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On June 4, 2019,  with meatless products all over the news, BYND was at $100, a day later it was $130 on its way to $230, and was recently trading at $74. Our article, from June 4th, is below:

The CONCLUSION on June 4th was:

“The unanswered question is: how large is the demand, at restaurants, for a product that costs more, has the same calorie count and fat content, has a lot more sodium (which creates high blood pressure), but has no cholesterol and contains useful elements such as Thiamin (which helps with nerve, muscle and heart function), B12 (helps with fatigue) and Zinc (for prostate health)?

We do not expect the introduction of meatless products to restaurant menus to improve sales in any meaningful way. The new meatless products taste fine, by all reports, but we haven’t heard anyone say that they taste “better”, and help to justify a higher price. The long term health benefits as described just above are too subtle for most restaurant customers to care much about. Just look at the size, and the nutritional values, of the portions at Cheesecake Factory, Cracker Barrel, and almost everyone else. This, too, in terms of stock market excitement and restaurant industry focus, shall pass.

TODAY: JANUARY 7, 2020: The excitement today, again all over the news, is that Impossible Foods is introducing “meatless” pork and chicken, and working on bacon.

Developments over the last seven months include:

  • Introduction of meatless burger and chicken products at a great many restaurant chains. Heavy marketing focus has typically been the case, most prominently at Burger King. While a sales increase, in test, at Burger King in St. Louis was indicated as high as 18%, it seems as if the sales increase is no more than 2-3 basis points at Burger King after the systemwide rollout. In a much smaller example, Del Taco sales have seemed to grow by 3-4% with a marketing focus on meatless products. There have been many other introductions, including breakfast sausage at Dunkin’ but specific sales results have not been provided, and that is likely indicative of less than spectacular results.
  • There has been a serious amount of negative publicity, including a Sixty Minutes piece talking about the fact that meatless products are far from a healthful option. As we described in our article, consumers of the new products are replacing cholesterol, as well as a some calories and fat content, with five times as much sodium.
  • An anti-anti-meat (that means pro-meat) lobbying effort has emerged which, among other things, is advertising the healthful aspects of balanced nutrition, including meat products.


Meatless products will have the greatest impact in the burger business, because that’s what the consuming public, especially at lunch, orders the most frequently, and beef has more cholesterol and fat, depending on the cut, than pork, chicken, or fish. Still, no chain will have an edge, because an entry will be everywhere. The producers, Beyond Meat, Impossible Burgers, and the rest, will sell quite a bit of product but at lower margins than they now predict because they, too, will be competing for market share.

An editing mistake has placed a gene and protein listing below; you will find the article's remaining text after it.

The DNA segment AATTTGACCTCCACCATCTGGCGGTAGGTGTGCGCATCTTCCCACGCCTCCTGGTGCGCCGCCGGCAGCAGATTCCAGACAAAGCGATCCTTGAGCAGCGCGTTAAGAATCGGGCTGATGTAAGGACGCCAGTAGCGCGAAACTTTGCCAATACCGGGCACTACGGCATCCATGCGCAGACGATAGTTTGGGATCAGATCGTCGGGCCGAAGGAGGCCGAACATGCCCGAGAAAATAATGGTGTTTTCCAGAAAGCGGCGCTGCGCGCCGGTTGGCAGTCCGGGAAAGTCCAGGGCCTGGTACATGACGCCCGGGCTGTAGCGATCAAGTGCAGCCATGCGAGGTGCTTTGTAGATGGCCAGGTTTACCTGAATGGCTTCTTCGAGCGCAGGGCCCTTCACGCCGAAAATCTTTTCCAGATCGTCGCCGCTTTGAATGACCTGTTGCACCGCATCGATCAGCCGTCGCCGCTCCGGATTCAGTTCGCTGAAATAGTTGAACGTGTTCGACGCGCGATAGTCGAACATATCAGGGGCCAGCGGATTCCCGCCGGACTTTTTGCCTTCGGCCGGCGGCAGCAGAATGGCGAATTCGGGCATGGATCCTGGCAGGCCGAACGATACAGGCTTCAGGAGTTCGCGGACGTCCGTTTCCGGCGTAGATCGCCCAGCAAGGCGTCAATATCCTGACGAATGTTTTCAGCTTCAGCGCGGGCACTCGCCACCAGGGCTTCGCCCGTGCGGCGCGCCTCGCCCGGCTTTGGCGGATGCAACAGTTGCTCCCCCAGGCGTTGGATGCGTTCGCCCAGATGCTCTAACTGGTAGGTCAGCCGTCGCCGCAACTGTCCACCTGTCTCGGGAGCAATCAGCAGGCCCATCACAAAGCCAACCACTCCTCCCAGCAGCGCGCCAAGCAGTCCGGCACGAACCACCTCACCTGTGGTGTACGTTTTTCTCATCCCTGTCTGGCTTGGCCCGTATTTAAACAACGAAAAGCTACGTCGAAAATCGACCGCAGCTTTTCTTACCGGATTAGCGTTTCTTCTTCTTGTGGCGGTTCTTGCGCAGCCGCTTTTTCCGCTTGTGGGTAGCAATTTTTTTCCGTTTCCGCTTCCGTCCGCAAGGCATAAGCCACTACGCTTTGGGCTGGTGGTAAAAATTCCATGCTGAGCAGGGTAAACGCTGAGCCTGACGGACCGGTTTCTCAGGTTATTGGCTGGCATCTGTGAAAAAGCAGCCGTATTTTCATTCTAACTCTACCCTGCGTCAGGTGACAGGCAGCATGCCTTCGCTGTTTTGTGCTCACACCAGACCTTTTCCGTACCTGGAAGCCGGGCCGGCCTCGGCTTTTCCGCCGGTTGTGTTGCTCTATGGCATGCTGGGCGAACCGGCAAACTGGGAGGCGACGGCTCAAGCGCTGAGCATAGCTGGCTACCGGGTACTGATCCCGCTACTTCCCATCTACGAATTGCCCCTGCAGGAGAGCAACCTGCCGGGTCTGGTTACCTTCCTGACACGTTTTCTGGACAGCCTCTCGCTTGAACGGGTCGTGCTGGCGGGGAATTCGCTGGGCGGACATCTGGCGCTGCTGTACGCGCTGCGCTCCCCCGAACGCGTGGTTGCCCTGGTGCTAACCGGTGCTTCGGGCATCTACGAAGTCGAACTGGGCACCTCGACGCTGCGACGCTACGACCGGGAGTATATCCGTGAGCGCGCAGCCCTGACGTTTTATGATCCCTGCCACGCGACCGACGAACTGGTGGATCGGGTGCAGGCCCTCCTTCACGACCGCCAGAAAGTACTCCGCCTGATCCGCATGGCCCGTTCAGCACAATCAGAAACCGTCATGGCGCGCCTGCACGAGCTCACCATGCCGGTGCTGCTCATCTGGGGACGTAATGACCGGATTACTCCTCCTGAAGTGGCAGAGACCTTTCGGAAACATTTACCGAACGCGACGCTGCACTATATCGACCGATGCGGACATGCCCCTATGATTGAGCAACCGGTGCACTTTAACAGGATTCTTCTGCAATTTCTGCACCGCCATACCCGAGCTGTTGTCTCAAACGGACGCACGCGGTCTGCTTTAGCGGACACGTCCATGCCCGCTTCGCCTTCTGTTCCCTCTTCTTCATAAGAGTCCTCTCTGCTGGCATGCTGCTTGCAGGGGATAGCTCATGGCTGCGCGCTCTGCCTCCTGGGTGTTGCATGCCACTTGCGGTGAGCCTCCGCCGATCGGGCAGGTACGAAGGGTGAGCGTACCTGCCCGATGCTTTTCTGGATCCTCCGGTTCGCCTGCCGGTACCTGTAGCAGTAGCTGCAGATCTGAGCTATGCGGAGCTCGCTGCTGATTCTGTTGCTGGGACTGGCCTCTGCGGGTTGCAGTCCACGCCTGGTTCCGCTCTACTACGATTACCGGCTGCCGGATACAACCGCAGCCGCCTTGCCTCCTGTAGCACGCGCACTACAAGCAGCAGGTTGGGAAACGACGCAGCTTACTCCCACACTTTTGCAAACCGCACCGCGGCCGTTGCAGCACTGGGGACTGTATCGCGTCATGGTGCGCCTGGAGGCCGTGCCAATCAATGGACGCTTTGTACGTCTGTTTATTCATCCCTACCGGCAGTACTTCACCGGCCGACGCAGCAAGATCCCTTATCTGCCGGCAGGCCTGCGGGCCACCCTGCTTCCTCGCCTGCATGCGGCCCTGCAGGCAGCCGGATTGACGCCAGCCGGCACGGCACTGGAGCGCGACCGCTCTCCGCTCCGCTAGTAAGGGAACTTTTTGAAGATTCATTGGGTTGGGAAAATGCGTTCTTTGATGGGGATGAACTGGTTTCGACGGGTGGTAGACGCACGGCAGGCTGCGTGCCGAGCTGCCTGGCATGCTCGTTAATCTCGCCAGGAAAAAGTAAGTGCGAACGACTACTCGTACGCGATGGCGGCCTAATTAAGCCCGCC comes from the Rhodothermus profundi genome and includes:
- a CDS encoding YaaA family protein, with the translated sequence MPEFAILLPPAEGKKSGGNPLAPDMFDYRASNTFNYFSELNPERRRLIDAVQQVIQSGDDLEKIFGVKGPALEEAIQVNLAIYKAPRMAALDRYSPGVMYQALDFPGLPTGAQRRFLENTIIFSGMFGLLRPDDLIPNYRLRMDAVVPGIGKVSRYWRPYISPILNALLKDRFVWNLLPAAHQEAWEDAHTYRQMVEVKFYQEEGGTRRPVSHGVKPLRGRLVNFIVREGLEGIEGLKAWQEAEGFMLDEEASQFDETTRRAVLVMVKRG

We think the quantity of product converted from “natural” to “processed” will be far less with the pork, chicken or fish versions. The presumed health benefits of switching will not be as pronounced as with beef . Maybe we are not sufficiently enlightened, but we don’t believe that environmental concerns relative to production of beef, pork, chicken, or fish, are broad enough to be material to this equation.

We are particularly struck by the talk of a “meatless” sausage product. The lyrics from the broadway show “Hamilton” come to mind  (and you  must see the show, if you haven’t) :

I could sing it for you 😊 but it goes:

No one really knows how the game is played, the art of the trade, how the sausage gets made. We just assume that it happens, but no one else is in the room where it happens.”

I didn’t want to know how the “natural” sausage gets made, and  I want to know even less about the “processed” version.

We continue to think that, over perhaps a couple of years, the excitement will abate. Those restaurants and food markets that have sufficient customers that care will have some meatless offerings. No particular company will have a serious edge, however, so sales will not be materially higher than they would have otherwise been, nor will profit margins. The producers of the meatless products will also be in a competitive situation, competing for market share, and with profit margins lower than they, or their investors, would have hoped. The equity in Beyond Meats (publicly held), Impossible Foods (privately held) and others will reflect much more conservative valuations than is currently the case.

Roger Lipton